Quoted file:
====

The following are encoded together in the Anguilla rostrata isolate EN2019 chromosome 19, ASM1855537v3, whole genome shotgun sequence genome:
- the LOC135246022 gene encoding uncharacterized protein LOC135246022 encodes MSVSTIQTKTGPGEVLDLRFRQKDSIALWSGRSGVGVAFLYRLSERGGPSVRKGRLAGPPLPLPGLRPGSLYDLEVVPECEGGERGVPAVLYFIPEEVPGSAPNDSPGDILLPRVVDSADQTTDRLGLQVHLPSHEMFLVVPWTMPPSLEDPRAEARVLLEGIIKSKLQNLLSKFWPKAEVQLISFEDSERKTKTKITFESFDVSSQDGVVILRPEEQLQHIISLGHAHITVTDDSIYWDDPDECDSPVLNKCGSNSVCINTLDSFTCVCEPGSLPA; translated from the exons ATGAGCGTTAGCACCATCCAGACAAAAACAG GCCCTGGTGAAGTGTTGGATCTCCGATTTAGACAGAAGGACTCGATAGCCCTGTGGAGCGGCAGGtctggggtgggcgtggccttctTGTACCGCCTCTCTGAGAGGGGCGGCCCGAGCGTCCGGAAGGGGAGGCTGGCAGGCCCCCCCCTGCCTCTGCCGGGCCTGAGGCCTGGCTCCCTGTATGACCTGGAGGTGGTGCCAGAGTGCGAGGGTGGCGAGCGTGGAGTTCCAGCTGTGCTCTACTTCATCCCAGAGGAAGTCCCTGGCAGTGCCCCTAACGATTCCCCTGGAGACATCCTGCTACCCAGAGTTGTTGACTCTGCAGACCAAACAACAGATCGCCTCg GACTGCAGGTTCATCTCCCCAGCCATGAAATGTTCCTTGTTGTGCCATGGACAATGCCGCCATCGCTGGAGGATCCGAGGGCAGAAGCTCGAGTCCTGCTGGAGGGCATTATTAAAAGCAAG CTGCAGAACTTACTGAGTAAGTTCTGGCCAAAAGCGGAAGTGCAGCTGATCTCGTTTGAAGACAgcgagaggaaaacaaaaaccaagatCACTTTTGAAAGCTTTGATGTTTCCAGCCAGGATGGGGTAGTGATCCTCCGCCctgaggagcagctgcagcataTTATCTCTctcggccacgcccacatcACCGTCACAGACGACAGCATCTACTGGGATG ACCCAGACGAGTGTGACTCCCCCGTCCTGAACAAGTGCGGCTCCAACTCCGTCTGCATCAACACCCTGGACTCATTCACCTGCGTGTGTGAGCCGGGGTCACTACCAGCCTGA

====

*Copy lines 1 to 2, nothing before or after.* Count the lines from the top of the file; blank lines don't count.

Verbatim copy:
The following are encoded together in the Anguilla rostrata isolate EN2019 chromosome 19, ASM1855537v3, whole genome shotgun sequence genome:
- the LOC135246022 gene encoding uncharacterized protein LOC135246022 encodes MSVSTIQTKTGPGEVLDLRFRQKDSIALWSGRSGVGVAFLYRLSERGGPSVRKGRLAGPPLPLPGLRPGSLYDLEVVPECEGGERGVPAVLYFIPEEVPGSAPNDSPGDILLPRVVDSADQTTDRLGLQVHLPSHEMFLVVPWTMPPSLEDPRAEARVLLEGIIKSKLQNLLSKFWPKAEVQLISFEDSERKTKTKITFESFDVSSQDGVVILRPEEQLQHIISLGHAHITVTDDSIYWDDPDECDSPVLNKCGSNSVCINTLDSFTCVCEPGSLPA; translated from the exons ATGAGCGTTAGCACCATCCAGACAAAAACAG GCCCTGGTGAAGTGTTGGATCTCCGATTTAGACAGAAGGACTCGATAGCCCTGTGGAGCGGCAGGtctggggtgggcgtggccttctTGTACCGCCTCTCTGAGAGGGGCGGCCCGAGCGTCCGGAAGGGGAGGCTGGCAGGCCCCCCCCTGCCTCTGCCGGGCCTGAGGCCTGGCTCCCTGTATGACCTGGAGGTGGTGCCAGAGTGCGAGGGTGGCGAGCGTGGAGTTCCAGCTGTGCTCTACTTCATCCCAGAGGAAGTCCCTGGCAGTGCCCCTAACGATTCCCCTGGAGACATCCTGCTACCCAGAGTTGTTGACTCTGCAGACCAAACAACAGATCGCCTCg GACTGCAGGTTCATCTCCCCAGCCATGAAATGTTCCTTGTTGTGCCATGGACAATGCCGCCATCGCTGGAGGATCCGAGGGCAGAAGCTCGAGTCCTGCTGGAGGGCATTATTAAAAGCAAG CTGCAGAACTTACTGAGTAAGTTCTGGCCAAAAGCGGAAGTGCAGCTGATCTCGTTTGAAGACAgcgagaggaaaacaaaaaccaagatCACTTTTGAAAGCTTTGATGTTTCCAGCCAGGATGGGGTAGTGATCCTCCGCCctgaggagcagctgcagcataTTATCTCTctcggccacgcccacatcACCGTCACAGACGACAGCATCTACTGGGATG ACCCAGACGAGTGTGACTCCCCCGTCCTGAACAAGTGCGGCTCCAACTCCGTCTGCATCAACACCCTGGACTCATTCACCTGCGTGTGTGAGCCGGGGTCACTACCAGCCTGA